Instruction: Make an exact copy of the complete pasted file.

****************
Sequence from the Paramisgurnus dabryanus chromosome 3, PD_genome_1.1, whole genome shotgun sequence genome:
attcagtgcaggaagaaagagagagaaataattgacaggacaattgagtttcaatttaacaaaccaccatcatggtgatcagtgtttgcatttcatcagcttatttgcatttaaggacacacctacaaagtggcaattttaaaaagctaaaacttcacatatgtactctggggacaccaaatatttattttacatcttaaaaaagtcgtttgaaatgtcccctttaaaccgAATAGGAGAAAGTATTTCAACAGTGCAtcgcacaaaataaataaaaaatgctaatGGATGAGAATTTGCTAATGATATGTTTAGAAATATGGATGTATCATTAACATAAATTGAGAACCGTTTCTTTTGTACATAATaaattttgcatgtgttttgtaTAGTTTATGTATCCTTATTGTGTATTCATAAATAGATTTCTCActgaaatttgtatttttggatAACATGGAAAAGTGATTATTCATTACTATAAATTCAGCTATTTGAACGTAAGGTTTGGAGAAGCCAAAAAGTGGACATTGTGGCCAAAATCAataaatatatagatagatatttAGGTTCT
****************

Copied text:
Sequence from the Paramisgurnus dabryanus chromosome 3, PD_genome_1.1, whole genome shotgun sequence genome:
attcagtgcaggaagaaagagagagaaataattgacaggacaattgagtttcaatttaacaaaccaccatcatggtgatcagtgtttgcatttcatcagcttatttgcatttaaggacacacctacaaagtggcaattttaaaaagctaaaacttcacatatgtactctggggacaccaaatatttattttacatcttaaaaaagtcgtttgaaatgtcccctttaaaccgAATAGGAGAAAGTATTTCAACAGTGCAtcgcacaaaataaataaaaaatgctaatGGATGAGAATTTGCTAATGATATGTTTAGAAATATGGATGTATCATTAACATAAATTGAGAACCGTTTCTTTTGTACATAATaaattttgcatgtgttttgtaTAGTTTATGTATCCTTATTGTGTATTCATAAATAGATTTCTCActgaaatttgtatttttggatAACATGGAAAAGTGATTATTCATTACTATAAATTCAGCTATTTGAACGTAAGGTTTGGAGAAGCCAAAAAGTGGACATTGTGGCCAAAATCAataaatatatagatagatatttAGGTTCT